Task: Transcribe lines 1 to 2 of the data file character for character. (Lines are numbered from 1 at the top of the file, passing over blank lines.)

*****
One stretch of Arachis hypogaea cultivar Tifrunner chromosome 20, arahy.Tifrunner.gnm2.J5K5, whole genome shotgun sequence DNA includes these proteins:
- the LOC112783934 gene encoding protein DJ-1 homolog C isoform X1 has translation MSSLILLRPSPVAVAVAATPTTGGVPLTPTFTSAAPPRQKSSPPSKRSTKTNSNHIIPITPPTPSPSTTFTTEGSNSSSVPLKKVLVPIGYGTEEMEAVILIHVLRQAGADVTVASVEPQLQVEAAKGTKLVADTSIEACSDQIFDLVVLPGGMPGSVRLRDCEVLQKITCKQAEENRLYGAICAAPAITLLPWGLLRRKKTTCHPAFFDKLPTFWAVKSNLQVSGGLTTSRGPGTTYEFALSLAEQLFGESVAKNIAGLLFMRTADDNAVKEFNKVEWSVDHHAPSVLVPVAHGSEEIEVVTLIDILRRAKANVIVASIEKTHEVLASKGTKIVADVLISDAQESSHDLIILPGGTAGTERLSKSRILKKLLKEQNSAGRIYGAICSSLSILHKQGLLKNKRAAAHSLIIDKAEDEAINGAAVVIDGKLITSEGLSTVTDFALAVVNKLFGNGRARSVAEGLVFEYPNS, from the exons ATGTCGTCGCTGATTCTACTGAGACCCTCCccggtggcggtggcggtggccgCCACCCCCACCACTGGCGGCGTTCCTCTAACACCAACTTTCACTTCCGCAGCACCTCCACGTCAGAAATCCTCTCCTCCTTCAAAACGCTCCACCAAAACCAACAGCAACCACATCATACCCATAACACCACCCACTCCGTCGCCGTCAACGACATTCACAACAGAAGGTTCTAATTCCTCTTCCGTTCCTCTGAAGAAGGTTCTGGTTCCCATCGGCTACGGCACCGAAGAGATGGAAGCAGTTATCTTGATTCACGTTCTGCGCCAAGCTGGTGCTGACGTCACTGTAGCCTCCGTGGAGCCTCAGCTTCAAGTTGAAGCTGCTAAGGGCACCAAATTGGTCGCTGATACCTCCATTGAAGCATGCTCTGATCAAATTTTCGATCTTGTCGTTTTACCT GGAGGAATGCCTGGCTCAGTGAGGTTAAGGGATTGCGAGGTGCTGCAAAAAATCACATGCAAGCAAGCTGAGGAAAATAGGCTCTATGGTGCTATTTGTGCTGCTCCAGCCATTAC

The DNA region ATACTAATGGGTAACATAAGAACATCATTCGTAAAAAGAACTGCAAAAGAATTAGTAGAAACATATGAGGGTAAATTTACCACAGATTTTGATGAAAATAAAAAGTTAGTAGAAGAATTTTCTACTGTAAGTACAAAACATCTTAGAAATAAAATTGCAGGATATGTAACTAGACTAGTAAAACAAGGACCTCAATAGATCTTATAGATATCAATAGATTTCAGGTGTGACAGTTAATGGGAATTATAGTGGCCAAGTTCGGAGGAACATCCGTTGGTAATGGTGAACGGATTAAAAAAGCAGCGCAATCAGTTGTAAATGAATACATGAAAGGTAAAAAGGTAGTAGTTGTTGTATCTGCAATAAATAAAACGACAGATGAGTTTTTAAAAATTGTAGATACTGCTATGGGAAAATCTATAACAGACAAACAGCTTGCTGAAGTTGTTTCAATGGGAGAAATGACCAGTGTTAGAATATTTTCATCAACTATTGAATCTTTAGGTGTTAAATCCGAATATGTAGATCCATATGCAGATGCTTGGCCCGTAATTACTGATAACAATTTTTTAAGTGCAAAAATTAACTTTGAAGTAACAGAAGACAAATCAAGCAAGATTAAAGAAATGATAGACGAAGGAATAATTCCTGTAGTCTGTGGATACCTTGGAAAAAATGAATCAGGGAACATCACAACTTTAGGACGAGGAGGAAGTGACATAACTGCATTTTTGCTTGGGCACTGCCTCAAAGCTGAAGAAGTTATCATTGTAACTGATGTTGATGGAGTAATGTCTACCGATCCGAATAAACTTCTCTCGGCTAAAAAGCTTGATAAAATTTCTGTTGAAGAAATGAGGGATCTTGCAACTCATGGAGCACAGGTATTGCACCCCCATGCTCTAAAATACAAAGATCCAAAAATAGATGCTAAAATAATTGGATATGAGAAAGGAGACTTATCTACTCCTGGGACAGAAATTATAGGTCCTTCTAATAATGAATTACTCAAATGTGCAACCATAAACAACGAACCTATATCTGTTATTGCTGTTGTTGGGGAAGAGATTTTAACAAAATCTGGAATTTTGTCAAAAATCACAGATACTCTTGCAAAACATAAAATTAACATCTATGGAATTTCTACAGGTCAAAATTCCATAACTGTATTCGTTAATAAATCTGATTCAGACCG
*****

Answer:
One stretch of Arachis hypogaea cultivar Tifrunner chromosome 20, arahy.Tifrunner.gnm2.J5K5, whole genome shotgun sequence DNA includes these proteins:
- the LOC112783934 gene encoding protein DJ-1 homolog C isoform X1 has translation MSSLILLRPSPVAVAVAATPTTGGVPLTPTFTSAAPPRQKSSPPSKRSTKTNSNHIIPITPPTPSPSTTFTTEGSNSSSVPLKKVLVPIGYGTEEMEAVILIHVLRQAGADVTVASVEPQLQVEAAKGTKLVADTSIEACSDQIFDLVVLPGGMPGSVRLRDCEVLQKITCKQAEENRLYGAICAAPAITLLPWGLLRRKKTTCHPAFFDKLPTFWAVKSNLQVSGGLTTSRGPGTTYEFALSLAEQLFGESVAKNIAGLLFMRTADDNAVKEFNKVEWSVDHHAPSVLVPVAHGSEEIEVVTLIDILRRAKANVIVASIEKTHEVLASKGTKIVADVLISDAQESSHDLIILPGGTAGTERLSKSRILKKLLKEQNSAGRIYGAICSSLSILHKQGLLKNKRAAAHSLIIDKAEDEAINGAAVVIDGKLITSEGLSTVTDFALAVVNKLFGNGRARSVAEGLVFEYPNS, from the exons ATGTCGTCGCTGATTCTACTGAGACCCTCCccggtggcggtggcggtggccgCCACCCCCACCACTGGCGGCGTTCCTCTAACACCAACTTTCACTTCCGCAGCACCTCCACGTCAGAAATCCTCTCCTCCTTCAAAACGCTCCACCAAAACCAACAGCAACCACATCATACCCATAACACCACCCACTCCGTCGCCGTCAACGACATTCACAACAGAAGGTTCTAATTCCTCTTCCGTTCCTCTGAAGAAGGTTCTGGTTCCCATCGGCTACGGCACCGAAGAGATGGAAGCAGTTATCTTGATTCACGTTCTGCGCCAAGCTGGTGCTGACGTCACTGTAGCCTCCGTGGAGCCTCAGCTTCAAGTTGAAGCTGCTAAGGGCACCAAATTGGTCGCTGATACCTCCATTGAAGCATGCTCTGATCAAATTTTCGATCTTGTCGTTTTACCT GGAGGAATGCCTGGCTCAGTGAGGTTAAGGGATTGCGAGGTGCTGCAAAAAATCACATGCAAGCAAGCTGAGGAAAATAGGCTCTATGGTGCTATTTGTGCTGCTCCAGCCATTAC